• create a European Digital Skills Certificate (EDSC) that is recognised and accepted by governments, employers and others across Europe
  • propose a Council recommendation on improving the provision of digital skills in education and training. This would include using EU tools to invest in teacher professional development, sharing best practices on instructional methods in high-quality computing education and working with industry to identify and update skills needs as they emerge
  • encourage more participation in the International Computer and Information Literacy Study (ICILS), which gathers cross-national data on student digital skills and introduce an EU target for student digital competence of under 15% by 2030 for 13-14 year old students who underperform in computer and information literacy
  • target advanced digital skills development though steps such as extending the Digital Opportunity traineeships to VET learners and apprentices, and offer professional development opportunities for teachers, trainers and other educational staff
  • encourage women’s participation in STEM (science, technology, engineering and mathematics) with the European Institute of Innovation and Technology (EIT) and support the EU STEM Coalition to develop higher education curricula which attracts women to engineering and ICT based on the ‘STEAM’ (science, technology, engineering, arts and mathematics) approach

Why action is needed

  • many low-income homes have no access to computers and broadband access varies widely across the EU depending on household income (Eurostat 2019)
  • more than 1 in 5 young people across the EU fail to reach a basic level of digital skills
  • a 2018 Organisation for Economic Co-operation and Development (OECD) study found less than 40% of educators felt ready to use digital technologies in teaching, with wide differences across the EU
  • the COVID-19 crisis is leading to an unprecedented shift to online learning and the use of digital technologies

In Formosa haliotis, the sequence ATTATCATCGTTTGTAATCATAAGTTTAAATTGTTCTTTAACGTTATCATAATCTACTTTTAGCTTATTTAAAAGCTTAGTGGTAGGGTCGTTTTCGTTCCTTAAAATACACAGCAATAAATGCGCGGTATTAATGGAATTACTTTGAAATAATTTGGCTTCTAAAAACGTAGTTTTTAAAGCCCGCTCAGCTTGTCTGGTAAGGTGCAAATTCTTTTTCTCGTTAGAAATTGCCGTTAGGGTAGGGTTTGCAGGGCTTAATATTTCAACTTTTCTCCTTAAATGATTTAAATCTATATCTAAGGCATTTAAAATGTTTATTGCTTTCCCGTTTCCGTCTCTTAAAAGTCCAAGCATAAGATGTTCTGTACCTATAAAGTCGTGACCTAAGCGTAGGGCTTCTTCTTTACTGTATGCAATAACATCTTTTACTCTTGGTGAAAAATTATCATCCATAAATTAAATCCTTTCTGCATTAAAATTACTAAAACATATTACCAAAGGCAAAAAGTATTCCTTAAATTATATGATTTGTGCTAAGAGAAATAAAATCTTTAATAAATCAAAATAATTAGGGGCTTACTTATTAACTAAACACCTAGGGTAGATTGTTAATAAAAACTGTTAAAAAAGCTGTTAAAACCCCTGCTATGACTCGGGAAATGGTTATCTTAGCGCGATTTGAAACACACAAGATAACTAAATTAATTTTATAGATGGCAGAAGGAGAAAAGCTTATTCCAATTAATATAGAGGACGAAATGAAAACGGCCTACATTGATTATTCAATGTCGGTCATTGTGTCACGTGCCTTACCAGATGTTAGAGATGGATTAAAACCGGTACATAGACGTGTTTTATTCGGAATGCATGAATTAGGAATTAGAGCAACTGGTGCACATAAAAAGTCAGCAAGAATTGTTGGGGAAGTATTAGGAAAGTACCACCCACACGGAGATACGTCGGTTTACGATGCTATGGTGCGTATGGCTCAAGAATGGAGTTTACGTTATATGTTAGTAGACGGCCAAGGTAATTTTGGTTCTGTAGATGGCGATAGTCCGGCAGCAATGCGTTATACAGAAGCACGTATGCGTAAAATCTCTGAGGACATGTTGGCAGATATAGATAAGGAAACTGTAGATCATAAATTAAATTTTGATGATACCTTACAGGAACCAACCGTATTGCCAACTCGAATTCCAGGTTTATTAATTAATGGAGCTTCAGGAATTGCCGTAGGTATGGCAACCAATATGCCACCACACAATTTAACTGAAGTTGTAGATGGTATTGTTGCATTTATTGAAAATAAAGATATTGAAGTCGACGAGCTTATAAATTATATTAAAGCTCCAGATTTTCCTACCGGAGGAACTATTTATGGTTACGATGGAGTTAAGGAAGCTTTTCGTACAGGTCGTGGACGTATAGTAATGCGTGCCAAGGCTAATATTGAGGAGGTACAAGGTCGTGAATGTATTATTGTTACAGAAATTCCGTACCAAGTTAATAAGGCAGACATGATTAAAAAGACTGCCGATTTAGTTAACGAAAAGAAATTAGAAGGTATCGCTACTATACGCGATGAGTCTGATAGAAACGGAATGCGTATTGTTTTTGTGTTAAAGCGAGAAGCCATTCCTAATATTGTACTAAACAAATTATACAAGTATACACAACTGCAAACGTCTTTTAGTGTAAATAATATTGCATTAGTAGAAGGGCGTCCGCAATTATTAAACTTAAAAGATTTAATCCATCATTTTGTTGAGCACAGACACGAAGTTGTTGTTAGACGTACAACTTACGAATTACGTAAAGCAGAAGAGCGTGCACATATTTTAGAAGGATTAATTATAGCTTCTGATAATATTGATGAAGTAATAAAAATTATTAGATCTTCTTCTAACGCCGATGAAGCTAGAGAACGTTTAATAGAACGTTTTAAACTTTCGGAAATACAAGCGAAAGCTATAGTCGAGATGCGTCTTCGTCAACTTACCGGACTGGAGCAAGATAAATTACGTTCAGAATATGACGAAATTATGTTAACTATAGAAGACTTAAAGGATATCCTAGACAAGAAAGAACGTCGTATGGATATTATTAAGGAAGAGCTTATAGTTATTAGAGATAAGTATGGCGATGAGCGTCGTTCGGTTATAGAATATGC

2020 public consultation results

  • almost 60% of the respondents had not used distance and online learning before the crisis
  • 95% consider that the COVID-19 crisis marks a point of no return for how technology is used in education and training
  • respondents say that online learning resources and content need to be more relevant, interactive and easy to use
  • over 60% felt that they had improved their digital skills during the crisis and more than 50% of respondents want to do more

Strengthening cooperation and exchange in digital education at EU level

The EU can play a more active role in:

  • identifying, sharing and scaling up good practices
  • supporting Member States and the education and training sector with tools, frameworks, guidance, technical expertise and research
  • fostering cooperation between all stakeholders

by creating a new European Digital Education Hub to:

  • link national and regional digital education initiatives and actors
  • support cross-sector collaboration and new models for exchange of digital learning content, addressing issues such as common standards, interoperability, accessibility and quality-assurance.

The Hub will serve as a think-tank, supporting the development of policy and practice and monitor the development of digital education in Europe, including the implementation of the new Digital Education Action Plan. The Hub will also support user-driven innovation and engagement through the Digital Education Hackathon.

Previous work on digital education

The 2021-2027 Digital Education Action plan builds on the 2018-2020 plan which had the following priority areas:

  1. making better use of digital technology for teaching and learning
  2. developing digital competencies and skills
  3. improving education through better data analysis and foresight